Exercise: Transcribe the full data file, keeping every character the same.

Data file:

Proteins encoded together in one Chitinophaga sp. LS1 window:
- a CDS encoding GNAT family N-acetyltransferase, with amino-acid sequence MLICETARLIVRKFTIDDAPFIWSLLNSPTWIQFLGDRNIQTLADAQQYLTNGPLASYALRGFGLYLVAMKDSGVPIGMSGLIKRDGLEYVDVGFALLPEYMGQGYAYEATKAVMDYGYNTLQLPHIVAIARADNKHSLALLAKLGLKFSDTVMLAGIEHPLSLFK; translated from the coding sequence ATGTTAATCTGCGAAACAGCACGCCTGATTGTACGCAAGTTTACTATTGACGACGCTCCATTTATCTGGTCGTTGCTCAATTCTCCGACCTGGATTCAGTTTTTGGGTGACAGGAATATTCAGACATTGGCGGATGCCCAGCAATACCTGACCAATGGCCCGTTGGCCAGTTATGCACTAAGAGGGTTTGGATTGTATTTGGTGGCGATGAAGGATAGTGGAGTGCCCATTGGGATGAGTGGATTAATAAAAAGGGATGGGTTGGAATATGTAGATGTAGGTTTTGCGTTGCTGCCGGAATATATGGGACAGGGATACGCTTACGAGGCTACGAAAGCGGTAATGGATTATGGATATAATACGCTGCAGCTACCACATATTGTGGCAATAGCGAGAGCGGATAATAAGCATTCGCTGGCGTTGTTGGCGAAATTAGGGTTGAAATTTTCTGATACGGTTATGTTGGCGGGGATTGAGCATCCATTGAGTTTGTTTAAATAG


Proteins encoded together in one Chitinophaga sp. LS1 window:
- a CDS encoding GNAT family N-acetyltransferase, with amino-acid sequence MLICETARLIVRKFTIDDAPFIWSLLNSPTWIQFLGDRNIQTLADAQQYLTNGPLASYALRGFGLYLVAMKDSGVPIGMSGLIKRDGLEYVDVGFALLPEYMGQGYAYEATKAVMDYGYNTLQLPHIVAIARADNKHSLALLAKLGLKFSDTVMLAGIEHPLSLFK; translated from the coding sequence ATGTTAATCTGCGAAACAGCACGCCTGATTGTACGCAAGTTTACTATTGACGACGCTCCATTTATCTGGTCGTTGCTCAATTCTCCGACCTGGATTCAGTTTTTGGGTGACAGGAATATTCAGACATTGGCGGATGCCCAGCAATACCTGACCAATGGCCCGTTGGCCAGTTATGCACTAAGAGGGTTTGGATTGTATTTGGTGGCGATGAAGGATAGTGGAGTGCCCATTGGGATGAGTGGATTAATAAAAAGGGATGGGTTGGAATATGTAGATGTAGGTTTTGCGTTGCTGCCGGAATATATGGGACAGGGATACGCTTACGAGGCTACGAAAGCGGTAATGGATTATGGATATAATACGCTGCAGCTACCACATATTGTGGCAATAGCGAGAGCGGATAATAAGCATTCGCTGGCGTTGTTGGCGAAATTAGGGTTGAAATTTTCTGATACGGTTATGTTGGCGGGGATTGAGCATCCATTGAGTTTGTTTAAATAG